Black History Fact Of The Day

Red, Black & Green Elsie Law Logo“For portions of the seventeenth and eighteenth centuries, New York City housed the largest urban slave population in mainland North America, with more slaves than any other city on the continent. During those years, slaves composed more than one quarter of the labor force in the city and perhaps as much as one half of the workers in many of its outlying districts.” -From, “Slavery In New York”

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Black History Fact Of The Day: How Enslaved Africans Built Brooklyn

Red, Black & Green Elsie Law LogoI came across a 2012 Huffington Post article written by Alan Singer that explores how enslaved Africans built up Brooklyn. The article also discusses a Brooklyn-located African burial ground.

Here’s an excerpt from the article:

“At the time of the American Revolution about a third of the population of Kings County were enslaved Africans, but their contributions to clearing the forests, dredging the harbors, and building the infrastructure of Brooklyn has largely been erased from history. The former African cemetery in the Kings County town of New Lots is now a playground between Schenck, New Lots, and Livonia Avenues and Barbey Street under the IRT #3 line “El.” It is next to the New Lots branch of the Brooklyn Public Library.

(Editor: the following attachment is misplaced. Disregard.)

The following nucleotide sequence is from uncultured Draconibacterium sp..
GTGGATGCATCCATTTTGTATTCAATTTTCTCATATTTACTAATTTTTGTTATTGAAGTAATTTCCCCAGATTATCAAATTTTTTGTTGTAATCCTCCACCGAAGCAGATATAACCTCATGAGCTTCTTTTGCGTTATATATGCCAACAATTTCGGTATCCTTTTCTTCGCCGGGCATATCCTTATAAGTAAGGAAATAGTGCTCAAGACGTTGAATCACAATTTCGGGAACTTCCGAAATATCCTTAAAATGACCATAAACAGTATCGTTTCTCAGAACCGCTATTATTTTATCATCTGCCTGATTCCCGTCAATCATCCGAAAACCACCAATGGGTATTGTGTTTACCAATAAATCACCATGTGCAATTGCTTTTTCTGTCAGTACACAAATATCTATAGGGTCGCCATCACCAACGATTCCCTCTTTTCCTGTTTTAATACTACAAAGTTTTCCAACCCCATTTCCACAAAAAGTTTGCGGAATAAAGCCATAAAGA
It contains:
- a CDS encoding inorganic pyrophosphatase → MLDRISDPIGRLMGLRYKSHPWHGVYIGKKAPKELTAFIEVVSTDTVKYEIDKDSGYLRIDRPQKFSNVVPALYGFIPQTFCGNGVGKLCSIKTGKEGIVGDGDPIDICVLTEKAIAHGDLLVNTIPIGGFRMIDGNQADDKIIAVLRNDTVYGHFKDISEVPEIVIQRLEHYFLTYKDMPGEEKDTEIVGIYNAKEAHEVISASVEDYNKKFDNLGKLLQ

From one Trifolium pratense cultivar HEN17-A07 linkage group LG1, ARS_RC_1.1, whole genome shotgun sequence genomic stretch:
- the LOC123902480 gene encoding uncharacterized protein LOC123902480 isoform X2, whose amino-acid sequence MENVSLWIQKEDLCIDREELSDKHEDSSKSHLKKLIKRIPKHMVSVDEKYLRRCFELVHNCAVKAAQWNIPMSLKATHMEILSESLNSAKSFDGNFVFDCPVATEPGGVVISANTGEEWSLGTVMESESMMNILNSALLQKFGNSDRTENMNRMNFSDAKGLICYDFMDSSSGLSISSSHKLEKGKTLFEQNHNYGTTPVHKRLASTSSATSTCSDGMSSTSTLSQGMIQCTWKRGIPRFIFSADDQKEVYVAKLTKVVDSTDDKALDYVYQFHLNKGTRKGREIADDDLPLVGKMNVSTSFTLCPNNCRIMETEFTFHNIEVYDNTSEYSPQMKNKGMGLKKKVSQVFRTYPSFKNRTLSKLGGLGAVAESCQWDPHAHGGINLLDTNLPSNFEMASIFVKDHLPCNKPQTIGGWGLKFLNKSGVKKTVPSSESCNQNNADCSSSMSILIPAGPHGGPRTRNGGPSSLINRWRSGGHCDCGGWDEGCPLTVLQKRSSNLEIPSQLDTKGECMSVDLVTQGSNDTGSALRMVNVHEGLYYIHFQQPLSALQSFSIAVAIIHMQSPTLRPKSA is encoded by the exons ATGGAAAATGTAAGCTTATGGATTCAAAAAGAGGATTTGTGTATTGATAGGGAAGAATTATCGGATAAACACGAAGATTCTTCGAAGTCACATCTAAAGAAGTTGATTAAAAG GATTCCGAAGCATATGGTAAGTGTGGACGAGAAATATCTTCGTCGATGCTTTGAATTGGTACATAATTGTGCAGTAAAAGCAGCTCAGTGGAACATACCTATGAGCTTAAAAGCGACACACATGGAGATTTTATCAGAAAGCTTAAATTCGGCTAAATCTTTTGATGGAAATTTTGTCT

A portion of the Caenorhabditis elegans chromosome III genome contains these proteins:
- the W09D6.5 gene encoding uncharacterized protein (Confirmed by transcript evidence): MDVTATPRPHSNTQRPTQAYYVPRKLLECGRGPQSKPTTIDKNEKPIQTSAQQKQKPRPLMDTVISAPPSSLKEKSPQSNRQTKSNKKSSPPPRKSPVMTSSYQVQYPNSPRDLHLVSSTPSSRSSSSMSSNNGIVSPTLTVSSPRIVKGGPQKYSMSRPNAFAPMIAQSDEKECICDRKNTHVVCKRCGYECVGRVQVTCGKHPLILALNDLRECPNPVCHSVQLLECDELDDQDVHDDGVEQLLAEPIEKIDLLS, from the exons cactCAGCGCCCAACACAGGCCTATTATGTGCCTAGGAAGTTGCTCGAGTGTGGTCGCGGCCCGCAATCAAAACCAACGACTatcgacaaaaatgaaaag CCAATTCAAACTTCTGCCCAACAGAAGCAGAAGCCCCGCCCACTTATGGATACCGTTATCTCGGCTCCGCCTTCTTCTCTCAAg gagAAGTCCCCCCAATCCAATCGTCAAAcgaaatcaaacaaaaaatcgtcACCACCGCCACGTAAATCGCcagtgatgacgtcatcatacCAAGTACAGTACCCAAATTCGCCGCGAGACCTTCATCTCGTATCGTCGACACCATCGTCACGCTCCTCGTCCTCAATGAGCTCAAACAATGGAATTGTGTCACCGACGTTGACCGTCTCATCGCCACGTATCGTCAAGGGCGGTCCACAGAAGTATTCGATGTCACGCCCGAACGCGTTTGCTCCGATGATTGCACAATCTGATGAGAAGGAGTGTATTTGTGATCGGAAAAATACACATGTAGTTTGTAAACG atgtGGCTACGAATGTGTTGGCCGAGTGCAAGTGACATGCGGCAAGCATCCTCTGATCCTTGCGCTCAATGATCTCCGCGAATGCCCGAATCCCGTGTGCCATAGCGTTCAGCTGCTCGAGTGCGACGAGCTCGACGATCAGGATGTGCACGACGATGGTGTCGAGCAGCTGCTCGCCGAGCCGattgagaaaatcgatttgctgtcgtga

Ironically, the park is named for one of the largest slaveholder families in the area…The plaque mentions that the “park was the site of Public School 72, which was abandoned in 1944,” but it does not mention the enslaved Africans who lived there and built the early farms, roads, and homes of Brooklyn.”

Click here for a link to the entire article.

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Segregation In New York

“New York was a place of extreme wealth and dire poverty, of glittering Manhattan financial centers and teeming slums. It was the job of the NYPD to make sure the two universes did not overlap. There were no Jim Crow segregation laws in Mew York, as there still were in the South, but unofficial segregation was a fact of life. A significant aspect of policing in relation to blacks and Puerto Ricans was to make sure they ‘stayed in their place,’ both figuratively and literally.” From, “The Savage City,” By: T.J. English

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